On top of a bookshelf was a box. It was sizable, one of those boxes that people use to file away documents. The label read “old stuff. Private.” What was this? Did Aaron have a secret life he didn’t like to look at? I bet whatever was in that box was interesting.
But if I rummaged through his stuff, I would feel like a terrible person. I was too curious, but I wasn’t nosy, in most cases at least. And what if he found out? He’d been really nice to let me stay the night, but I was sure that would change if he found me rifling through his belongings.
I peered around the corner, to where he had gone last night. There were no lights peeping out from under the door. I took a few tentative steps and leaned forward, straining my ears for noise. There was none. I’d wandered the house for almost a half hour and hadn’t seen him up and about, which only meant he was sleeping.
If I was going to do it, I would have to do it soon. But was I really going to sink down to this level? An inner conflict was happening in my mind, honesty over curiosity. Unfortunately, I was never known for my self-control. Curiosity won.
I would just take a quick look and put it back before I even knew it. I pulled it down from the shelf, careful to make sure nothing dropped. I opened the lid, expecting some papers or some old trinkets. What I found was so much more.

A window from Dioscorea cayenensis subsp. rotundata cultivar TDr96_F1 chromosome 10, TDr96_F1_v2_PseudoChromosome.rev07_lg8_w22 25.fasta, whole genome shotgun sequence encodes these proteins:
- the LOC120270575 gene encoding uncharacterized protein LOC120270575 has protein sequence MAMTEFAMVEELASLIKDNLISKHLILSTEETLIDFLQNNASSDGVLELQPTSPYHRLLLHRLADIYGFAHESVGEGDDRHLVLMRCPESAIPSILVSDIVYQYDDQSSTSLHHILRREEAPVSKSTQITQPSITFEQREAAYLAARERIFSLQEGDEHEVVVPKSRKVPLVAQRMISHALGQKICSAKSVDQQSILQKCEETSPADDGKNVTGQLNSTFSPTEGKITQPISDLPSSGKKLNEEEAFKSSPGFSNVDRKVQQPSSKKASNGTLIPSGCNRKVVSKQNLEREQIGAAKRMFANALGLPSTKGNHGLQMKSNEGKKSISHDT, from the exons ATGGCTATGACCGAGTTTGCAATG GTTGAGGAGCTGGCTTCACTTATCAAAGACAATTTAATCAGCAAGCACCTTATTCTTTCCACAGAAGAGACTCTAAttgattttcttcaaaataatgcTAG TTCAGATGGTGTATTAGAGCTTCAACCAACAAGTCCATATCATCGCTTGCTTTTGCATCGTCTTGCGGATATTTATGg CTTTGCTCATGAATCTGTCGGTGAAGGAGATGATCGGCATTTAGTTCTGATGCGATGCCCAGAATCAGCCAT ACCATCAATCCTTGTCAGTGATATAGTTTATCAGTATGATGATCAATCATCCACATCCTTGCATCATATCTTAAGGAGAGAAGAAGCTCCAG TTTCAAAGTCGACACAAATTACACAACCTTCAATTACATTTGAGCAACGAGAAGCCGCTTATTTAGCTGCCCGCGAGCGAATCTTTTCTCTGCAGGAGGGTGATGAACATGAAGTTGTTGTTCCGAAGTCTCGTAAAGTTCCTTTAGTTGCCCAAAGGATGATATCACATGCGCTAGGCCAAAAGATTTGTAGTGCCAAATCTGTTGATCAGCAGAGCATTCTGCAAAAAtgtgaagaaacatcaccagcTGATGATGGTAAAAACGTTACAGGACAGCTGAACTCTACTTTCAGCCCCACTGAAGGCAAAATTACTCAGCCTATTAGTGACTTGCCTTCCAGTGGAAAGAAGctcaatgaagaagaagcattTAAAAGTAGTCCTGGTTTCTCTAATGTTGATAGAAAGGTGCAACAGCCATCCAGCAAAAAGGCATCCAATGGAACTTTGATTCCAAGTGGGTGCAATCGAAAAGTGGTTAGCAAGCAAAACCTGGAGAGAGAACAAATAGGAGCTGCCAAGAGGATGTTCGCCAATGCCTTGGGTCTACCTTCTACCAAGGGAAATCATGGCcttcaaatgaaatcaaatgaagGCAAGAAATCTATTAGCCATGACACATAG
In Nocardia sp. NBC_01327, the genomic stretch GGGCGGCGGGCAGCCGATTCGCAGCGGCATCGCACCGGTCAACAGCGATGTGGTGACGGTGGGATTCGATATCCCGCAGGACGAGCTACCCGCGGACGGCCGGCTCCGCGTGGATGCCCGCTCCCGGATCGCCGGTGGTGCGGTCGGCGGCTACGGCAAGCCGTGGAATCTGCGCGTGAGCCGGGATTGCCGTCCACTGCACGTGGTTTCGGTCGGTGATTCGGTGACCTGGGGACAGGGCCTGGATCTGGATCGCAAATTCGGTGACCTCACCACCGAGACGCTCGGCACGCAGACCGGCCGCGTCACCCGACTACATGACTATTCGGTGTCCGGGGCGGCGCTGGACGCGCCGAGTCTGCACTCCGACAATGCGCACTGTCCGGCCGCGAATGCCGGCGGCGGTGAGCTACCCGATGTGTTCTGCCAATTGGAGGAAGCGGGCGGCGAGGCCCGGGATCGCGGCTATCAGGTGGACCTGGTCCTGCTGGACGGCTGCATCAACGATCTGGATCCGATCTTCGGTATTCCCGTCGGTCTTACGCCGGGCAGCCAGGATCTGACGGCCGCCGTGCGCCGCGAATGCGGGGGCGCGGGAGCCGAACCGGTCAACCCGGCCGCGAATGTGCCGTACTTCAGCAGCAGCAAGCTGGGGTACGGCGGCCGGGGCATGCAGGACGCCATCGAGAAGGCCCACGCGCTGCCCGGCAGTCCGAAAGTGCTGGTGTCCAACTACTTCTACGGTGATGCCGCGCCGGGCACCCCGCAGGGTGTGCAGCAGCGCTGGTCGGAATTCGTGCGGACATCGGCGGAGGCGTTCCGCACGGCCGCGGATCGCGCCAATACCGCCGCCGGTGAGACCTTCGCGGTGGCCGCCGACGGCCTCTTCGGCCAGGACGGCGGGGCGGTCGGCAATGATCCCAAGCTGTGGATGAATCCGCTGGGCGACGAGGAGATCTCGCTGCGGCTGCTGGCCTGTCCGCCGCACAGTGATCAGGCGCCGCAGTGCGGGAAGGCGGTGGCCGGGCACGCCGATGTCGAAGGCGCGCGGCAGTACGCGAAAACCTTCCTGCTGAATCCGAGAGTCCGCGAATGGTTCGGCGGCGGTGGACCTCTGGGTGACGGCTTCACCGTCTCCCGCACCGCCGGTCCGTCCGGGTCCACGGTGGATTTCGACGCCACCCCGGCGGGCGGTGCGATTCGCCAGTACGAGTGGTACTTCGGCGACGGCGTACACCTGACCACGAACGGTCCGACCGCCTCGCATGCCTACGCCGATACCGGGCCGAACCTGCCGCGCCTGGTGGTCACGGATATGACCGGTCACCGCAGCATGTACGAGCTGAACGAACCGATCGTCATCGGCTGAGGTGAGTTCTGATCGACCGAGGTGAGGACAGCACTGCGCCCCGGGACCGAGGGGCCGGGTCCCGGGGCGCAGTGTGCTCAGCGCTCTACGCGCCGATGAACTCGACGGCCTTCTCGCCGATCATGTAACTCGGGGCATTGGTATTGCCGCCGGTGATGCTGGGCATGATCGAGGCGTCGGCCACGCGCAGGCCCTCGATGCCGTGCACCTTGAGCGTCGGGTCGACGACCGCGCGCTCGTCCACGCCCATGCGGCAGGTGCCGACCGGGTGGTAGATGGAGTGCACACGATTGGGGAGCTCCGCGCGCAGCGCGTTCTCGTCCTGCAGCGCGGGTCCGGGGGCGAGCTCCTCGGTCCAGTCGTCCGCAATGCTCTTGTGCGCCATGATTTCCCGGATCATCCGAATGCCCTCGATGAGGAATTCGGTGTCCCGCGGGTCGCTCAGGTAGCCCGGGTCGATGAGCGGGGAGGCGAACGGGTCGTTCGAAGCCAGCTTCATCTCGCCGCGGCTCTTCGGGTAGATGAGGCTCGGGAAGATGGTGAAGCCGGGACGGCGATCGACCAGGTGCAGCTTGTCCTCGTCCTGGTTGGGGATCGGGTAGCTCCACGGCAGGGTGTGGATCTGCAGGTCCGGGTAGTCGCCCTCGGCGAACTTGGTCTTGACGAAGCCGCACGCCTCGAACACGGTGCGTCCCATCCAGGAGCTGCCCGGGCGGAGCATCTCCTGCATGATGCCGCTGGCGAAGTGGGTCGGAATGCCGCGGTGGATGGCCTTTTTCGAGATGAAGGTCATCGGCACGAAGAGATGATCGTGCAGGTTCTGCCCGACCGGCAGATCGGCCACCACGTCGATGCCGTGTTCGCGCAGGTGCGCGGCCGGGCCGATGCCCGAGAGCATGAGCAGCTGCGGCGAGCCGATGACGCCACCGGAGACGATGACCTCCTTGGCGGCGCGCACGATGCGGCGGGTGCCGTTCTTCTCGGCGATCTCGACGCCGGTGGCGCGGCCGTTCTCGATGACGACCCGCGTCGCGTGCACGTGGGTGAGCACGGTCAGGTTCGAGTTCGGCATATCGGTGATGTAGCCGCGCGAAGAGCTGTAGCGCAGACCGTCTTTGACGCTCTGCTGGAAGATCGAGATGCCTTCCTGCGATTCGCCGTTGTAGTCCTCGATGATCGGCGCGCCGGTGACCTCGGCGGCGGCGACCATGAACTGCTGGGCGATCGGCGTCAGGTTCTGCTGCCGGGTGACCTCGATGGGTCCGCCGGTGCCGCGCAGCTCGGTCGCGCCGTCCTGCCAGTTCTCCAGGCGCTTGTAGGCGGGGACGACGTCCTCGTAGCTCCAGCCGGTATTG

The box was filled with old photographs and frames, entire books that I assumed had even more. Pictures of Aaron when he was younger, playing with what looked to be his parents. The amount of photos was overwhelming. I had been wrong about Aaron’s sentimentality. Pictures of picnics and family trips were littered about, a reflection of his earlier life captured in photos.
Wait, what was this? I glimpsed a sparkle from under the mess. I brushed aside the top layers of pictures, finding the source of the twinkle. It was a photo of an achingly beautiful woman, wearing what I could only assume was a wedding dress. It was long and flowing, covered in crystals on the bodice with a smooth silk bottom. Her hair was a mesmerizing red, similar to mine but even deeper in color and more vibrant. Her complexion was flawless, her skin an entire wave of satin without any imperfections. And on her face was the most brilliant smile I had ever seen, the picture taken in mid laugh. A man stood next to her.